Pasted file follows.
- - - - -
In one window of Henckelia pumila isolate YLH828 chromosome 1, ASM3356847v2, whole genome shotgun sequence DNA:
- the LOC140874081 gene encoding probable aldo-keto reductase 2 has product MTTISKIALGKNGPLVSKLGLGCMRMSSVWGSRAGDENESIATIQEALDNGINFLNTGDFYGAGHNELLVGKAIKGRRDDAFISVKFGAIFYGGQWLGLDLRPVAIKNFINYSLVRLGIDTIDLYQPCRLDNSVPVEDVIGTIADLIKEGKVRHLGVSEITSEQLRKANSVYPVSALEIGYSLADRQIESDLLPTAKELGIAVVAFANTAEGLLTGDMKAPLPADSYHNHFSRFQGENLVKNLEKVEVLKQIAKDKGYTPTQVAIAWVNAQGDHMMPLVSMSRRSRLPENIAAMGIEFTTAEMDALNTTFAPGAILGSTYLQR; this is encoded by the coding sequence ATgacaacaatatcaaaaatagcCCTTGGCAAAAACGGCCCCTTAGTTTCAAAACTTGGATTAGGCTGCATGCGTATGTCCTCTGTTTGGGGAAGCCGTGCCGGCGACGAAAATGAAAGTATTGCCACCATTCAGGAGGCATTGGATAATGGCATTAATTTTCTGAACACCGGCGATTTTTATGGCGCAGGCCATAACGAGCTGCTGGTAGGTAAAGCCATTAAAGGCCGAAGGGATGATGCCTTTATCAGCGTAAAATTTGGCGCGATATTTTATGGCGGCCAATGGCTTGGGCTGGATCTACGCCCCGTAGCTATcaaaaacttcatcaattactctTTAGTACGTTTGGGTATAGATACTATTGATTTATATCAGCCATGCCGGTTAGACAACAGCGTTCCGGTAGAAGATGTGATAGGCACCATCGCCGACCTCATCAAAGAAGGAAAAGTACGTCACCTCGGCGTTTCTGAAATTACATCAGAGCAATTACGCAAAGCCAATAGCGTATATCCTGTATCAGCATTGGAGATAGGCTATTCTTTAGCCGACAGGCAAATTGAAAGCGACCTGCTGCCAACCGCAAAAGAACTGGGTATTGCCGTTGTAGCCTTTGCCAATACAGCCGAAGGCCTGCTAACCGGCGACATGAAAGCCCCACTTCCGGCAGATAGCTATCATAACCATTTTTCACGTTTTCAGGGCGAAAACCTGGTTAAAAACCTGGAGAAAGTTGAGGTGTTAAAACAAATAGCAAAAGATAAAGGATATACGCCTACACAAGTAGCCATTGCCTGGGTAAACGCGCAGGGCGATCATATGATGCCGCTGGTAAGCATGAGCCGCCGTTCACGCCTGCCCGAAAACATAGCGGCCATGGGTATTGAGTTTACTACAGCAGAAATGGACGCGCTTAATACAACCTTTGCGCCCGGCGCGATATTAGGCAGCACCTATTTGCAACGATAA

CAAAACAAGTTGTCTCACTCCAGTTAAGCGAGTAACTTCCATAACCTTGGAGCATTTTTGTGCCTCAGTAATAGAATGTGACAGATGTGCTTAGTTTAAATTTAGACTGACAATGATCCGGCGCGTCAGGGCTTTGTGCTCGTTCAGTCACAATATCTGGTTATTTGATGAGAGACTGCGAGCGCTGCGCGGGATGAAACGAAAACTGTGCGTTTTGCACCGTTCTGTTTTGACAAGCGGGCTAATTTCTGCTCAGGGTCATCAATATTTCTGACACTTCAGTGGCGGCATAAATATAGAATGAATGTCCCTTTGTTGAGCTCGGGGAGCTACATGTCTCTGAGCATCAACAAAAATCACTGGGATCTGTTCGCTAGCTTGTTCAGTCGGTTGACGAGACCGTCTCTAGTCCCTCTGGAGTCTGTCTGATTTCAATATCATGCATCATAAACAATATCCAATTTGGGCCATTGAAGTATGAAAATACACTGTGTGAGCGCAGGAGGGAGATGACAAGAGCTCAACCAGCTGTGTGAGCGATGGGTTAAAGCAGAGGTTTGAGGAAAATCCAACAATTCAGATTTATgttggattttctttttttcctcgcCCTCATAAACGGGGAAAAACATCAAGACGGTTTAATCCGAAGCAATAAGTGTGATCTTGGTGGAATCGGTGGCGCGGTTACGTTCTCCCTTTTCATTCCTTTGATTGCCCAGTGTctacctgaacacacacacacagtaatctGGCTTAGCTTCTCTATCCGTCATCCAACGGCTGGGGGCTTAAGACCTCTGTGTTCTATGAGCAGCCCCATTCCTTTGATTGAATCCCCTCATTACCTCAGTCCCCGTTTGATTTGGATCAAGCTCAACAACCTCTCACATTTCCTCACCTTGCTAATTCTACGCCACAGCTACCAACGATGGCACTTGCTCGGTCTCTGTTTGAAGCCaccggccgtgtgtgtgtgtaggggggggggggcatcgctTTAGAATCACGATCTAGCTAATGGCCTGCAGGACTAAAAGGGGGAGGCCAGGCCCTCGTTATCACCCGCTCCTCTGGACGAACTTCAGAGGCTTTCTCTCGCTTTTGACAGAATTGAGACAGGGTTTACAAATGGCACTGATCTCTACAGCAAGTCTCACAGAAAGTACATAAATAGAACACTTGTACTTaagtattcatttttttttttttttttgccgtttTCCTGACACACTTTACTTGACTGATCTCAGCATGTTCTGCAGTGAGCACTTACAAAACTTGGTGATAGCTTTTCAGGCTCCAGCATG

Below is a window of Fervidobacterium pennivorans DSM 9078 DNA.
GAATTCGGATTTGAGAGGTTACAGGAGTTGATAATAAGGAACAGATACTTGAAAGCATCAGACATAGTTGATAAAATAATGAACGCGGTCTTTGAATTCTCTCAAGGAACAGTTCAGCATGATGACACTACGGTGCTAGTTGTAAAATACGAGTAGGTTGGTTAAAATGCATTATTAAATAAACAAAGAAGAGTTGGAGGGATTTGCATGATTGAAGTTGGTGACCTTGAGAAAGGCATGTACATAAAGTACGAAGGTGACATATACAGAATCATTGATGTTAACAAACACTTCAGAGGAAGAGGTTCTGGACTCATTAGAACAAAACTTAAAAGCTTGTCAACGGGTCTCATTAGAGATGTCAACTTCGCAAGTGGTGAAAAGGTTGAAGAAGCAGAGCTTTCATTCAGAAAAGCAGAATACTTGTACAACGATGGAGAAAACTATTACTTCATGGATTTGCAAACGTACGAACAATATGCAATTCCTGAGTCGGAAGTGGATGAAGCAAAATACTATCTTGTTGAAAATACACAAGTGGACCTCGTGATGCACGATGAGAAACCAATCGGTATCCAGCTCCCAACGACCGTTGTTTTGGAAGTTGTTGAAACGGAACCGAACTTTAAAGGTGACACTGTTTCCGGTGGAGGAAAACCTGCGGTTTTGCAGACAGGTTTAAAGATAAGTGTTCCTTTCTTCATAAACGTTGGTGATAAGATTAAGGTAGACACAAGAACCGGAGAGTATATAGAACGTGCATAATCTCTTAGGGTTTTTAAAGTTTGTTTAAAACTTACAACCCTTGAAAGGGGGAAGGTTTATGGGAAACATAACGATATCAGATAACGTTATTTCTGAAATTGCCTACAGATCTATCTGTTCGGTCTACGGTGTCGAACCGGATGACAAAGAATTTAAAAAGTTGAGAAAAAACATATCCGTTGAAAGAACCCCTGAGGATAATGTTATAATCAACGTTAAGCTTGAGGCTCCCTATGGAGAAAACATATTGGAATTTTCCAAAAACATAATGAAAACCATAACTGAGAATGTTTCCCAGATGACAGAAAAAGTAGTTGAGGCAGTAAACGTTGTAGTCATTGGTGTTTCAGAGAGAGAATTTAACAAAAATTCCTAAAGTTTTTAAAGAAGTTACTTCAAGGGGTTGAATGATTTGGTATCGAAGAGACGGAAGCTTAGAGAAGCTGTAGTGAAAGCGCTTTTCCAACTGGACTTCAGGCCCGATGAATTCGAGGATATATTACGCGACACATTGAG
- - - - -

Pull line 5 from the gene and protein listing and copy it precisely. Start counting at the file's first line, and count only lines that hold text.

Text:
GAATTCGGATTTGAGAGGTTACAGGAGTTGATAATAAGGAACAGATACTTGAAAGCATCAGACATAGTTGATAAAATAATGAACGCGGTCTTTGAATTCTCTCAAGGAACAGTTCAGCATGATGACACTACGGTGCTAGTTGTAAAATACGAGTAGGTTGGTTAAAATGCATTATTAAATAAACAAAGAAGAGTTGGAGGGATTTGCATGATTGAAGTTGGTGACCTTGAGAAAGGCATGTACATAAAGTACGAAGGTGACATATACAGAATCATTGATGTTAACAAACACTTCAGAGGAAGAGGTTCTGGACTCATTAGAACAAAACTTAAAAGCTTGTCAACGGGTCTCATTAGAGATGTCAACTTCGCAAGTGGTGAAAAGGTTGAAGAAGCAGAGCTTTCATTCAGAAAAGCAGAATACTTGTACAACGATGGAGAAAACTATTACTTCATGGATTTGCAAACGTACGAACAATATGCAATTCCTGAGTCGGAAGTGGATGAAGCAAAATACTATCTTGTTGAAAATACACAAGTGGACCTCGTGATGCACGATGAGAAACCAATCGGTATCCAGCTCCCAACGACCGTTGTTTTGGAAGTTGTTGAAACGGAACCGAACTTTAAAGGTGACACTGTTTCCGGTGGAGGAAAACCTGCGGTTTTGCAGACAGGTTTAAAGATAAGTGTTCCTTTCTTCATAAACGTTGGTGATAAGATTAAGGTAGACACAAGAACCGGAGAGTATATAGAACGTGCATAATCTCTTAGGGTTTTTAAAGTTTGTTTAAAACTTACAACCCTTGAAAGGGGGAAGGTTTATGGGAAACATAACGATATCAGATAACGTTATTTCTGAAATTGCCTACAGATCTATCTGTTCGGTCTACGGTGTCGAACCGGATGACAAAGAATTTAAAAAGTTGAGAAAAAACATATCCGTTGAAAGAACCCCTGAGGATAATGTTATAATCAACGTTAAGCTTGAGGCTCCCTATGGAGAAAACATATTGGAATTTTCCAAAAACATAATGAAAACCATAACTGAGAATGTTTCCCAGATGACAGAAAAAGTAGTTGAGGCAGTAAACGTTGTAGTCATTGGTGTTTCAGAGAGAGAATTTAACAAAAATTCCTAAAGTTTTTAAAGAAGTTACTTCAAGGGGTTGAATGATTTGGTATCGAAGAGACGGAAGCTTAGAGAAGCTGTAGTGAAAGCGCTTTTCCAACTGGACTTCAGGCCCGATGAATTCGAGGATATATTACGCGACACATTGAG